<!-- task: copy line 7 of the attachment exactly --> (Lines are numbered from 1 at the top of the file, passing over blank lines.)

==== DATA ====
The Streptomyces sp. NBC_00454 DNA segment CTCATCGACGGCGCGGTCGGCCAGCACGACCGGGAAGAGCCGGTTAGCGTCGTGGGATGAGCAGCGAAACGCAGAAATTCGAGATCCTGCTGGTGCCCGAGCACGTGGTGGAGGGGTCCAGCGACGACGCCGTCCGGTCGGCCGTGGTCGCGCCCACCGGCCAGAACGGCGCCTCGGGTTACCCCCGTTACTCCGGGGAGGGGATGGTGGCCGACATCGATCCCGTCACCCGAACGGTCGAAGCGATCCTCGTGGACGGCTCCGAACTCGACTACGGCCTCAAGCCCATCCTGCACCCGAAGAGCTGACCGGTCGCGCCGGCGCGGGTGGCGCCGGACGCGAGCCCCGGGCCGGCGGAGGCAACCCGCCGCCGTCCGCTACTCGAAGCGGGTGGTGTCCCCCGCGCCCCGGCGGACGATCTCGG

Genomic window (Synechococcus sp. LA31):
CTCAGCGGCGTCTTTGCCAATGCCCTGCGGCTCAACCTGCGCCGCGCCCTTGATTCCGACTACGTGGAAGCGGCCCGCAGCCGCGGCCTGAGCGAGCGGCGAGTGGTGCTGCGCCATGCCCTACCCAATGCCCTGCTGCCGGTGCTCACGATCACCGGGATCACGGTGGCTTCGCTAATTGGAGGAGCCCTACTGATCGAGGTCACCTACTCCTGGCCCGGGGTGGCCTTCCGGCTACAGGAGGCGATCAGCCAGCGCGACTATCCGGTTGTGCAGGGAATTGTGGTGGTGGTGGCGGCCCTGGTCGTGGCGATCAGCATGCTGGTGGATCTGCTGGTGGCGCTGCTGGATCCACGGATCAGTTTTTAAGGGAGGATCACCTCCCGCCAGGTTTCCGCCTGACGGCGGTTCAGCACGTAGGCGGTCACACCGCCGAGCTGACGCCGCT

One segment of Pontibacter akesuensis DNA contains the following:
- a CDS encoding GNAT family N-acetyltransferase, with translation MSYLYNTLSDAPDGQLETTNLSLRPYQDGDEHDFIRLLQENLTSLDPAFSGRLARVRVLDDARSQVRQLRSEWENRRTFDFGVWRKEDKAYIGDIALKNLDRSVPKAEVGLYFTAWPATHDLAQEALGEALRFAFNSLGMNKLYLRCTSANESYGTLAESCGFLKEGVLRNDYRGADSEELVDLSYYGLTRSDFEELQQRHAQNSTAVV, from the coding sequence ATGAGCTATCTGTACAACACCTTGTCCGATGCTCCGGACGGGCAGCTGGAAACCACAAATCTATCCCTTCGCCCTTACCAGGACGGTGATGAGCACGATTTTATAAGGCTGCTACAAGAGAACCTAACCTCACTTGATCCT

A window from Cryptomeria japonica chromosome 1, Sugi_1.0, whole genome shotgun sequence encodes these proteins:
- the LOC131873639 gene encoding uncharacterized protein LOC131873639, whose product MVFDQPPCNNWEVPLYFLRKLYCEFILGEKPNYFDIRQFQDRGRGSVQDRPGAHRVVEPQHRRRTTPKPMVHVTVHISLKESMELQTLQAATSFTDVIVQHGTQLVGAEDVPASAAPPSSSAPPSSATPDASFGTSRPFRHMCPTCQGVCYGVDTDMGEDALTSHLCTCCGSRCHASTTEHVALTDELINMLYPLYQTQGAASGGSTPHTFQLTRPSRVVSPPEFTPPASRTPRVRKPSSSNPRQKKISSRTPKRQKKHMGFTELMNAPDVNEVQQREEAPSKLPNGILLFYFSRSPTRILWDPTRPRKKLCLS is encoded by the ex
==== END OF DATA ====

- the LOC131873639 gene encoding uncharacterized protein LOC131873639, whose product MVFDQPPCNNWEVPLYFLRKLYCEFILGEKPNYFDIRQFQDRGRGSVQDRPGAHRVVEPQHRRRTTPKPMVHVTVHISLKESMELQTLQAATSFTDVIVQHGTQLVGAEDVPASAAPPSSSAPPSSATPDASFGTSRPFRHMCPTCQGVCYGVDTDMGEDALTSHLCTCCGSRCHASTTEHVALTDELINMLYPLYQTQGAASGGSTPHTFQLTRPSRVVSPPEFTPPASRTPRVRKPSSSNPRQKKISSRTPKRQKKHMGFTELMNAPDVNEVQQREEAPSKLPNGILLFYFSRSPTRILWDPTRPRKKLCLS is encoded by the ex